What are those changes? The gaps left by cheques and cash are slowly being filled by innovation, particularly in apps and websites, says Berriman. She’s intrigued by the possibility of services like Ecosia and Freerice – which don’t require people to donate money at all – to be another way to make giving accessible.

And perhaps digital giving creates new rituals. There’s an allure to seeing grains of rice gather on a screen, or to investing the mundanity of internet searches with the promise of trees. Like me, Denzel Chung, a PhD student based in Dunedin, spent significant amounts of time playing Freerice as a child. The website seemed different to the other cheap thrills of the internet in 2010 (coolmathgames and Taste of Awesome). “Getting grains of rice seems more tangible than getting points,” he remembers. Did the website make him more aware of global hunger? “It [seemed] abstract, but in a weird sort of way – you realise how little ten grains of rice is.” To kids with no money to give, using Freerice felt like doing something.

Denzel Chung (Photo: Supplied)

But if you can give without money, what are you giving? In the case of Ecosia, Tab for a Cause, and the many organisations emulating them, you’re giving your attention – specifically, to advertisements. Your tapping and clicking pays advertisers, which then pay Ecosia and Tab for a Cause, who give the money to the projects they support, detailing their contributions through transparency reports available on their websites. Freerice is slightly different: private donors fund the World Food Programme to support the website, hoping, presumably, to raise awareness of global hunger.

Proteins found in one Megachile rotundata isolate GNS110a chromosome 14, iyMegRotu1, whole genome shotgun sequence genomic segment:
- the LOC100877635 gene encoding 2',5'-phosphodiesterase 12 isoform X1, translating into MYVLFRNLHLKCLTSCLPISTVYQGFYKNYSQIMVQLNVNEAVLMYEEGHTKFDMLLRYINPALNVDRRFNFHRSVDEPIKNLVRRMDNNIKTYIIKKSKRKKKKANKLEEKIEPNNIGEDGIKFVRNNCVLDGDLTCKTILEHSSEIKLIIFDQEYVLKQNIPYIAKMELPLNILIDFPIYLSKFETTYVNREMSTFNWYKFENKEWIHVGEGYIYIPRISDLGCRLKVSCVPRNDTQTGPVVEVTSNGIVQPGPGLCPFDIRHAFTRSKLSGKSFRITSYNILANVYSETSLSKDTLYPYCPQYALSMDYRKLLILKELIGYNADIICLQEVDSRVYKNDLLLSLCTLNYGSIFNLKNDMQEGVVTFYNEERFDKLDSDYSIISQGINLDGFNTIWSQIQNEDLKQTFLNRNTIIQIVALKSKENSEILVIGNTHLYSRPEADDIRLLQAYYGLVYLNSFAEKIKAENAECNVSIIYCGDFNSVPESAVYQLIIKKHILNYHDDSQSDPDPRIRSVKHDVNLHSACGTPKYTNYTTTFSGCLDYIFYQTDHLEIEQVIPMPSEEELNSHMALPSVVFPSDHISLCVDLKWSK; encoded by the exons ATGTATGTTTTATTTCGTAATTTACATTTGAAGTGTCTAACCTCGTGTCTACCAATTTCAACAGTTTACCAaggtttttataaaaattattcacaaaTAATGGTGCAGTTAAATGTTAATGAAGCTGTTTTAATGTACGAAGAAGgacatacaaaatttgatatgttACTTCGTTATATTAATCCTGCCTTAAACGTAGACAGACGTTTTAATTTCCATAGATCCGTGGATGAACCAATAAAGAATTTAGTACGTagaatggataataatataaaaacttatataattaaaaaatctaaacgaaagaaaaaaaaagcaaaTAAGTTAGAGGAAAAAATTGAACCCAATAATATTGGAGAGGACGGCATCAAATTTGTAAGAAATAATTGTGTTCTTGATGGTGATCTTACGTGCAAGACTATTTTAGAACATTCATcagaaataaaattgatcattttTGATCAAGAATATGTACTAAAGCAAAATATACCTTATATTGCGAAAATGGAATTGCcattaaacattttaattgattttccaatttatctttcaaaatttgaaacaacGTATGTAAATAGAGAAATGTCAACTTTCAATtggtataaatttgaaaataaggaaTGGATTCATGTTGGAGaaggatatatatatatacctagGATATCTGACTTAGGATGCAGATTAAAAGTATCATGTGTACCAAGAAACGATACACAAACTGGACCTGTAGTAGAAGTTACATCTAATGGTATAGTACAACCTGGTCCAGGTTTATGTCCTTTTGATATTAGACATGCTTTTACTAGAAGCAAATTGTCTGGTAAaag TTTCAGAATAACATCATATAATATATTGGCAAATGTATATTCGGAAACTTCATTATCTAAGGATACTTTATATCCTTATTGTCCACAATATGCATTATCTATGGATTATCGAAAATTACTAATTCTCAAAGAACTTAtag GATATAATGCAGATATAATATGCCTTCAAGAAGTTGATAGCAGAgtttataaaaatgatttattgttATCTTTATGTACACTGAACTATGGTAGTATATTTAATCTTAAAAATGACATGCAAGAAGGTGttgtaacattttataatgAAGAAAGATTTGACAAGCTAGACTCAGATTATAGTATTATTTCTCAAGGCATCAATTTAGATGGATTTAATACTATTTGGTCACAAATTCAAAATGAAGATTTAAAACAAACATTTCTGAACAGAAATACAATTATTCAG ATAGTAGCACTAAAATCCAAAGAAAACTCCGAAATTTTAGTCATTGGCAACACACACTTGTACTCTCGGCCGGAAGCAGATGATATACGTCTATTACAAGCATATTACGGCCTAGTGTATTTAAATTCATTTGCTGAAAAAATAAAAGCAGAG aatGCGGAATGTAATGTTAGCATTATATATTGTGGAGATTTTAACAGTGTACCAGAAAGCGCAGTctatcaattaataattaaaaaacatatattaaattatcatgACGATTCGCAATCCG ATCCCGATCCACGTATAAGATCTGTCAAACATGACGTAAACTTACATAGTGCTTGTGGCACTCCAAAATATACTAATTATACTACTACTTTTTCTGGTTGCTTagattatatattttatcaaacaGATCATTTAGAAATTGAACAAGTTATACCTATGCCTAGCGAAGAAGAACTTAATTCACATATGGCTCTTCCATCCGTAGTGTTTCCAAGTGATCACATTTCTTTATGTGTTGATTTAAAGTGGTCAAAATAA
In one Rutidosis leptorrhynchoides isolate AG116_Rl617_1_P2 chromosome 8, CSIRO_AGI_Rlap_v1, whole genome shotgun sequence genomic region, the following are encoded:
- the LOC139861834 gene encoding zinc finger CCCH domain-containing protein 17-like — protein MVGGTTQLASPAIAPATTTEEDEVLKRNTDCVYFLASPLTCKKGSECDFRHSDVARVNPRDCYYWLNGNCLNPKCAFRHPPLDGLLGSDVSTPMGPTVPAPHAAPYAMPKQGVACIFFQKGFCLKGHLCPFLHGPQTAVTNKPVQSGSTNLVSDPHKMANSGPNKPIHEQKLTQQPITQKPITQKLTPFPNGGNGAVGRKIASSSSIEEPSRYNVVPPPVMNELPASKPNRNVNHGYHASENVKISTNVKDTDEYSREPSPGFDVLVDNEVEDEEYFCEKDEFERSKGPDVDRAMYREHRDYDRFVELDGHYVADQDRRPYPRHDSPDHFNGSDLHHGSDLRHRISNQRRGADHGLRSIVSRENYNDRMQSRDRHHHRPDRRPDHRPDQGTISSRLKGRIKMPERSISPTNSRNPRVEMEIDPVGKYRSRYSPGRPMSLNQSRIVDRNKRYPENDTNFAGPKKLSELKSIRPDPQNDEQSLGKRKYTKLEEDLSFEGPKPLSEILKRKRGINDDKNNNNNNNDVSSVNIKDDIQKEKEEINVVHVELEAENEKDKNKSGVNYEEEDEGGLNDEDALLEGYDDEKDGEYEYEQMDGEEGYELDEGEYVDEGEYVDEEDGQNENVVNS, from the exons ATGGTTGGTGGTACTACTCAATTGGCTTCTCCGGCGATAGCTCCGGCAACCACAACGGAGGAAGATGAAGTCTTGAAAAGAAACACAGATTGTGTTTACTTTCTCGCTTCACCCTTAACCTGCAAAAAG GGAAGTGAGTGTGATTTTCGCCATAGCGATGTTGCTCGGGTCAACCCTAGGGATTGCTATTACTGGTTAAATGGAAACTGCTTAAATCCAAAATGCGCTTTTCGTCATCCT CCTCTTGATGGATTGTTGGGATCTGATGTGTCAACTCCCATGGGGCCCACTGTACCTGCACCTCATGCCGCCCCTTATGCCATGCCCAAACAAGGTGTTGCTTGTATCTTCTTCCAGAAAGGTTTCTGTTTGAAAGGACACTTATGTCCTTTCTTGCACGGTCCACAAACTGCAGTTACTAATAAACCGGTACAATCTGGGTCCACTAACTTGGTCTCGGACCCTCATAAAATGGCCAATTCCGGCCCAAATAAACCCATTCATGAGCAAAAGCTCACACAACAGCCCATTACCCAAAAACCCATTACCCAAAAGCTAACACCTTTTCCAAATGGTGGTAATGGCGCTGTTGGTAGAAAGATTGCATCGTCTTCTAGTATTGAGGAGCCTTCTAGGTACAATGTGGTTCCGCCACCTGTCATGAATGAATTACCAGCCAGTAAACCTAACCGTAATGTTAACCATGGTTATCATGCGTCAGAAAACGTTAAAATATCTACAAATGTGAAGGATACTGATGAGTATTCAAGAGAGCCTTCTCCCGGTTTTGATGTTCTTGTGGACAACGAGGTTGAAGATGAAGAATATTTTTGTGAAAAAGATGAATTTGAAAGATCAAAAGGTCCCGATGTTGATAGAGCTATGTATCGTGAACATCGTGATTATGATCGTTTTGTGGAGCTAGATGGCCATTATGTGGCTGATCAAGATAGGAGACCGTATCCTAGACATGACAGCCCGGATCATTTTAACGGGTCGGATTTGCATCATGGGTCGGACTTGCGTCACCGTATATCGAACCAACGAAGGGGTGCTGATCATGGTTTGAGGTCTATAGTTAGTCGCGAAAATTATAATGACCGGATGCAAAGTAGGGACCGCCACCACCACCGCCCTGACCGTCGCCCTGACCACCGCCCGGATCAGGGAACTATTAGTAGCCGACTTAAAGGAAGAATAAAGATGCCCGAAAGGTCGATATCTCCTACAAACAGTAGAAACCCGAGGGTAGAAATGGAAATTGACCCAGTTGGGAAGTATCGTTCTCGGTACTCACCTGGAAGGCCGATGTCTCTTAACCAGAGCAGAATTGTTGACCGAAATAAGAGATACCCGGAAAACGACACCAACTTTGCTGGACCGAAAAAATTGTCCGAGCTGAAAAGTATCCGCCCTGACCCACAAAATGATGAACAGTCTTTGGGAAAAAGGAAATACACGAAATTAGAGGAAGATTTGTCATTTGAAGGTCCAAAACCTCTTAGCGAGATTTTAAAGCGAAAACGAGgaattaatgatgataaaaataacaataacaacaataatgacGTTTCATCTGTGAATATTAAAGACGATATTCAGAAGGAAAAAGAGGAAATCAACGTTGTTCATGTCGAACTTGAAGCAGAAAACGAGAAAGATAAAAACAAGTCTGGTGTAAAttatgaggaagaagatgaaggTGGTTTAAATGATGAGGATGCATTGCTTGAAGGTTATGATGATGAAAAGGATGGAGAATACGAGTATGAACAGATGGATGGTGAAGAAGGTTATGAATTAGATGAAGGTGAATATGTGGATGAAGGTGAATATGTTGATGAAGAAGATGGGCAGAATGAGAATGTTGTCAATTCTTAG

Users drawn to these services are often socially conscious and internet-savvy. “I heard about [Ecosia] and thought ‘is this too good to be true?’” says Chung, who has used the search engine on and off for years. Looking for an alternative to Google that “was functional but not totally evil”, he read through the company’s transparency reports and thought the model was appealing.

The logic of money-free digital giving is different to most charitable fundraising. Charities, in all their earnestness, are trying to tug at the heartstrings that – to mix metaphors – bind people’s wallets. Most charities make money by evoking empathy, making you feel an emotional connection to something specific. This is why charities ask you to donate to a child with a name, not the amorphous terrible thing that is global poverty. Or to curing bowel cancer – an ailment that could happen to you – not to improving general health equity.

Stephen Knowles, an economist who studies international charitable giving at the University of Otago, says that emotion is a key motivator to charitable giving. Even if the amounts involved are small, he says “people get what we call a ‘warm glow’ from donating to charity”. In exchange for giving away money, people get to feel good about themselves; this is still a form of transaction.